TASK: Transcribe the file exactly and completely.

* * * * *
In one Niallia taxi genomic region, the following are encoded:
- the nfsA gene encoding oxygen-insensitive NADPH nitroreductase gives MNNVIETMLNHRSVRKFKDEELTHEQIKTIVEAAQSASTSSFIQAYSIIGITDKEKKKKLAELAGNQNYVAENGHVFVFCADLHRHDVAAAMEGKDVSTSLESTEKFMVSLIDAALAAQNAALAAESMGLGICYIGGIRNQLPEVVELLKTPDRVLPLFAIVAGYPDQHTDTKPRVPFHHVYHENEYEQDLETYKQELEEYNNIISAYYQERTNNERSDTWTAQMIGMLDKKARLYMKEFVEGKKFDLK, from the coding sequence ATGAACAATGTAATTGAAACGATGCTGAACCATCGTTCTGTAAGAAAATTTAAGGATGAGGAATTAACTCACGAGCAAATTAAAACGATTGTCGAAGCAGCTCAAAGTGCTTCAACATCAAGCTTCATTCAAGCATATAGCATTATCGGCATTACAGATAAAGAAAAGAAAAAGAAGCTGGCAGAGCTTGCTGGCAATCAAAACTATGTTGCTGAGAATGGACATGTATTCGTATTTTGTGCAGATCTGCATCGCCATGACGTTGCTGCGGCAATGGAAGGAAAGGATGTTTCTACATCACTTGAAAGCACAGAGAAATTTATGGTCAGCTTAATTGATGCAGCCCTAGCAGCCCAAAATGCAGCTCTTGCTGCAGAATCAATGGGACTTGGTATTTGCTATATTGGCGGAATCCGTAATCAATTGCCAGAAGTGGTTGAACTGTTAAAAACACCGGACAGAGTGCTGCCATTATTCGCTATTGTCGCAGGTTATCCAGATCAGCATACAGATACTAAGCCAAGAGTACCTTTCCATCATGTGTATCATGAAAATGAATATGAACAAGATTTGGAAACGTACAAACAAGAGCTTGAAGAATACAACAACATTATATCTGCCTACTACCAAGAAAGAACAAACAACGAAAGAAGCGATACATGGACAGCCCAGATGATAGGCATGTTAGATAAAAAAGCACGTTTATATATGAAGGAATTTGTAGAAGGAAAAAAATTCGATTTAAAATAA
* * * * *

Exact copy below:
In one Niallia taxi genomic region, the following are encoded:
- the nfsA gene encoding oxygen-insensitive NADPH nitroreductase gives MNNVIETMLNHRSVRKFKDEELTHEQIKTIVEAAQSASTSSFIQAYSIIGITDKEKKKKLAELAGNQNYVAENGHVFVFCADLHRHDVAAAMEGKDVSTSLESTEKFMVSLIDAALAAQNAALAAESMGLGICYIGGIRNQLPEVVELLKTPDRVLPLFAIVAGYPDQHTDTKPRVPFHHVYHENEYEQDLETYKQELEEYNNIISAYYQERTNNERSDTWTAQMIGMLDKKARLYMKEFVEGKKFDLK, from the coding sequence ATGAACAATGTAATTGAAACGATGCTGAACCATCGTTCTGTAAGAAAATTTAAGGATGAGGAATTAACTCACGAGCAAATTAAAACGATTGTCGAAGCAGCTCAAAGTGCTTCAACATCAAGCTTCATTCAAGCATATAGCATTATCGGCATTACAGATAAAGAAAAGAAAAAGAAGCTGGCAGAGCTTGCTGGCAATCAAAACTATGTTGCTGAGAATGGACATGTATTCGTATTTTGTGCAGATCTGCATCGCCATGACGTTGCTGCGGCAATGGAAGGAAAGGATGTTTCTACATCACTTGAAAGCACAGAGAAATTTATGGTCAGCTTAATTGATGCAGCCCTAGCAGCCCAAAATGCAGCTCTTGCTGCAGAATCAATGGGACTTGGTATTTGCTATATTGGCGGAATCCGTAATCAATTGCCAGAAGTGGTTGAACTGTTAAAAACACCGGACAGAGTGCTGCCATTATTCGCTATTGTCGCAGGTTATCCAGATCAGCATACAGATACTAAGCCAAGAGTACCTTTCCATCATGTGTATCATGAAAATGAATATGAACAAGATTTGGAAACGTACAAACAAGAGCTTGAAGAATACAACAACATTATATCTGCCTACTACCAAGAAAGAACAAACAACGAAAGAAGCGATACATGGACAGCCCAGATGATAGGCATGTTAGATAAAAAAGCACGTTTATATATGAAGGAATTTGTAGAAGGAAAAAAATTCGATTTAAAATAA